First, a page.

Framing your message is the essence of targeting a communication to a specific audience. It is the art of pitching an idea to get the broadest possible support. Although conceptually intuitive, the reality is that most of us don’t think strategically enough about how to properly frame our ideas to maximize impact because we take communication for granted. This can be an especially severe limitation for entrepreneurs and innovators striving to get their projects off the ground.
There are two distinct camps on the best way to frame an idea. In one of the most popular Ted Talks, Simon Sinek argues that if we want to mobilize people and resources around an idea, we should frame our message by emphasizing the why of what we are trying to achieve. Communicating an idea’s purpose, he says, makes it easier for people to engage with the idea because it allows them to understand the motives and goals behind it.
In his best-selling book Originals, organizational psychologist Adam Grant takes a different position: He points out that innovators who frame novel ideas by pointing to a lofty purpose are more at risk of violating people’s notions of what is possible. Instead, Grant suggests, skeptics may be more likely to be persuaded by focusing on how you plan to implement your idea.
Who is right? Is a why or a how oriented framing more effective in eliciting support for one’s innovative idea? Take the case of an entrepreneur chasing seed money to start a new venture: Should she focus on why her idea is useful or should she instead promote a more concrete focus on how the idea works when pitching to an audience of investors?
To find out, we conducted a study, which the Strategic Management Journal published in August. We designed a set of experiments that involved asking two groups of people — a group of investment novices (Sample 1) and an expert group of professional venture capitalists and angel investors (Sample 2) — to evaluate a PowerPoint presentation of an entrepreneur’s pitch of a novel idea. We then examined whether their responses to the idea varied when the innovator framed the solution in terms of concrete actions (e.g., “How the product/service can satisfy specific goals”) or high-level purposes (e.g., “Why the product/service is desirable”).
Sample 1 consisted of a group of 129 investment novices recruited via Prolific, an online UK-based platform of high-quality data. For Sample 2, we recruited a group of 59 professional investors affiliated with three centers for entrepreneurship located in the United States and Canada. Participants were invited to view and evaluate two pitch decks based on an actual product prototype for a wearable exercise sensor: one that emphasized in factual terms what it did and how to use it, and a second that explained why you might want it.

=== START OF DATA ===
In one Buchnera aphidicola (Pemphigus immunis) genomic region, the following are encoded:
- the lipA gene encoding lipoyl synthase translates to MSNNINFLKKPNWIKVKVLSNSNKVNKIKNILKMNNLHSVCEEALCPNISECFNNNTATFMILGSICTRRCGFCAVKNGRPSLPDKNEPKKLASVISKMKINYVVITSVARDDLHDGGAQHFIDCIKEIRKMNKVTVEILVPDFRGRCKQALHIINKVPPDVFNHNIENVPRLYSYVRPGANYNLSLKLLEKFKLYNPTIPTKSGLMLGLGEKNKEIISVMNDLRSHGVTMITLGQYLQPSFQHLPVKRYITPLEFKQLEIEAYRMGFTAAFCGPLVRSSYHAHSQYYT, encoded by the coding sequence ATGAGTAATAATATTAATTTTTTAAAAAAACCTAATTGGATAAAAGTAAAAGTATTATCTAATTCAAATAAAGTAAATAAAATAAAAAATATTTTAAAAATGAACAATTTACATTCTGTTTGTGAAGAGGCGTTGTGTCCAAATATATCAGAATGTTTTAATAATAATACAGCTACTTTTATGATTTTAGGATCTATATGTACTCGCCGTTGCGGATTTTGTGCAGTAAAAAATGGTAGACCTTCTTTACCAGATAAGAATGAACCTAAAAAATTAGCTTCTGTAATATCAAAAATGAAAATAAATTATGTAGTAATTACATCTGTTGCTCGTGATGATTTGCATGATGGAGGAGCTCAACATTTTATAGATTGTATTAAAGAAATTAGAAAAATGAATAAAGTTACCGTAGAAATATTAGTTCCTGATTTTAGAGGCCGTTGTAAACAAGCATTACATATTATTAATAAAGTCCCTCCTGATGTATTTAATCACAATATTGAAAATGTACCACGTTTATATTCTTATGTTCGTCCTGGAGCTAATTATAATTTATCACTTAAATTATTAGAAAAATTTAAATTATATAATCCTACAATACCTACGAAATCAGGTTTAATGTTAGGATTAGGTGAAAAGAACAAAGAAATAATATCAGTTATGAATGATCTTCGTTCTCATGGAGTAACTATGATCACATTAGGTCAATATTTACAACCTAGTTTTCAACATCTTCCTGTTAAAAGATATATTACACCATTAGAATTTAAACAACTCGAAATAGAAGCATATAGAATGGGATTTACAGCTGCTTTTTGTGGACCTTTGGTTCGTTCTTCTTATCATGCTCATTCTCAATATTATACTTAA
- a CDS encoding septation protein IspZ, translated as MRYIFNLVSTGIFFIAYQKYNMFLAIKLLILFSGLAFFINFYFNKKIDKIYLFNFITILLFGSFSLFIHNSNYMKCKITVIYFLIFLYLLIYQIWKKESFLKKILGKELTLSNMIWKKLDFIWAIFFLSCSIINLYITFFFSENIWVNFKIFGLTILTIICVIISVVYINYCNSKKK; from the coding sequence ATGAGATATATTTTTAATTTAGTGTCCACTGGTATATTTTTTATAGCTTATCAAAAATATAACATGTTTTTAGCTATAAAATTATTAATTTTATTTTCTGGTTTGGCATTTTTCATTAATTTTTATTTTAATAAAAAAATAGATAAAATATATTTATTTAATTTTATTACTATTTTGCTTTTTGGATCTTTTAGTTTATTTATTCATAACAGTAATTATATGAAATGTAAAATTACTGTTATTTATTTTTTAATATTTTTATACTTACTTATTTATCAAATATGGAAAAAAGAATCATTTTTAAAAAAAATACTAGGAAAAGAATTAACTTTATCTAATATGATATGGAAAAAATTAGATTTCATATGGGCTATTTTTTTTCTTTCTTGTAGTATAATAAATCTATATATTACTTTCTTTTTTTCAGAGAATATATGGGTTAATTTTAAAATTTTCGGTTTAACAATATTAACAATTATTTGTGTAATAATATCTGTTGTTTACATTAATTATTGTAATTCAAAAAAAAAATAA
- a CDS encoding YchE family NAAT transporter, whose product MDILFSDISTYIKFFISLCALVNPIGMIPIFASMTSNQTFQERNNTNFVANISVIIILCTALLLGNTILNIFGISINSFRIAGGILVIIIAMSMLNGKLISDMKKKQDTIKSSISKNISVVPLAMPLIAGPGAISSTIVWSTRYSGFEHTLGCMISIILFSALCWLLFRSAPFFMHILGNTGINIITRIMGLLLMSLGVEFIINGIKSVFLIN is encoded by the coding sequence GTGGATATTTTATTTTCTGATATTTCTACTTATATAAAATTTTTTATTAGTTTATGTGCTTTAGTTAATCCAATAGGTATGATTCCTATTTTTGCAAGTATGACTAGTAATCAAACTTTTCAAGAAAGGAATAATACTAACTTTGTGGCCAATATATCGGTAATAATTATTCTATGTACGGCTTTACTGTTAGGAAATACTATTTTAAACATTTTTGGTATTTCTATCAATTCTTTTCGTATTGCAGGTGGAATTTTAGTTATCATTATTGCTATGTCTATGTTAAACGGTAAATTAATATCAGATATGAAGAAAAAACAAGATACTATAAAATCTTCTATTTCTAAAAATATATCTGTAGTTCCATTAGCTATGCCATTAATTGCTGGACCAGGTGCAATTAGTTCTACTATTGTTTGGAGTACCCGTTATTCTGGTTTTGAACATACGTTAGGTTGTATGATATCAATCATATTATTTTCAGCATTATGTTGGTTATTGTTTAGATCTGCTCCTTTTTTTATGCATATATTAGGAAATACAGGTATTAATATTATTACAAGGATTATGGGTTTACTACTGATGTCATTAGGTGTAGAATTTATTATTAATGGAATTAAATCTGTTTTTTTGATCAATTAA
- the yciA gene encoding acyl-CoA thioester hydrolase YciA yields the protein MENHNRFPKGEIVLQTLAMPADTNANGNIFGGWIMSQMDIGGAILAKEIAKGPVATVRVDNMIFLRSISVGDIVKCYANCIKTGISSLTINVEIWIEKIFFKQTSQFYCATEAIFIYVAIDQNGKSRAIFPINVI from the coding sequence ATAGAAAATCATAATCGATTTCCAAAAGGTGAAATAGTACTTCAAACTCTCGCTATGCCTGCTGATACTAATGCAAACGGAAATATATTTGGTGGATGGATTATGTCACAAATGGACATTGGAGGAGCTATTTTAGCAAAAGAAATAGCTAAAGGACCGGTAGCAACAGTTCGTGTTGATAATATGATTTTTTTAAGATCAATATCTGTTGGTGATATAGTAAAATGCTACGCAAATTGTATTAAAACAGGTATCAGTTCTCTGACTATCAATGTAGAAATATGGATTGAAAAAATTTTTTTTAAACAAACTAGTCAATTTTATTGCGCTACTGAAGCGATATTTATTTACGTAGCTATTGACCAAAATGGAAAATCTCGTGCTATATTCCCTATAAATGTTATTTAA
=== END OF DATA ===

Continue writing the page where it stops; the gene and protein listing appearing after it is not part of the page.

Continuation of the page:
As anticipated by Sinek, novices appreciated the idea more when it was framed in more abstract why terms. However, experts appreciated the idea more when it was framed in more concrete how terms, as Grant suggests. The difference turned out to be sizable. A why frame, as opposed to a how frame, increased novices’ probability of appreciating the idea by 25%. Conversely, pitching the idea emphasizing a how rather than a why frame boosted experts’ probability of selecting the idea by 44%.
To double-check the results of our first two experiments, we recruited a different group of novices and a different group of experts (innovation managers) and asked them to review the pitch for another product, a special sun lamp that mimics natural light. These additional experiments confirmed our findings. Choosing a why or a how framing does make a significant difference in mobilizing support, but there is no universal framing solution. Instead, there is a right framing for the right audience.
Why It Matters
The experts (e.g., professional investors or innovation managers) are individuals who, over a long period of time, have acquired significant experience in evaluating innovative ideas, while novices are not used to evaluating ideas. Lacking expert knowledge, novices concentrate more on the desirability of an idea and its ultimate benefits. Pitches with an emphasis on why help novices appreciate the reasons for an idea and why it is desirable, particularly if they perceive it as useful. This is what matters most to them. Experts, on the other hand, are more likely to respond to concrete arguments about how something can be done, presumably because they already understand what the advantages of the idea would be.
Although audiences in control of resources that are critical to support innovation (e.g., crowdfunders, venture capitalists, angel investors, funding organizations, innovation or R&D managers, users, and so on) strive to select the best ideas, they often make mistakes. In the early-stage funding of entrepreneurial projects, key resource providers often overlook or even sneer at innovative venture ideas that later prove to be highly valuable. The founders of game-changing enterprises whose early pitches to potential investors were repeatedly rejected include the people who gave us Apple, Southwest Airlines, Airbnb, Grameen Bank, and Teach for America.
Our experiments demonstrate that employing a why or how framing is a terribly important choice, and whether it works better to frame an argument for an idea in why or how terms will depend on who is at the receiving end of the pitch. Innovators championing novel ideas have a better chance of appealing to novices (e.g., the crowd, friends, family members) when their pitch emphasizes why it is desirable. But the same ideas pitched to experts (e.g., professional investors, innovation managers) would be better served if the emphasis is on how something can be done. In other words, whether you should choose why or how depends on your audience.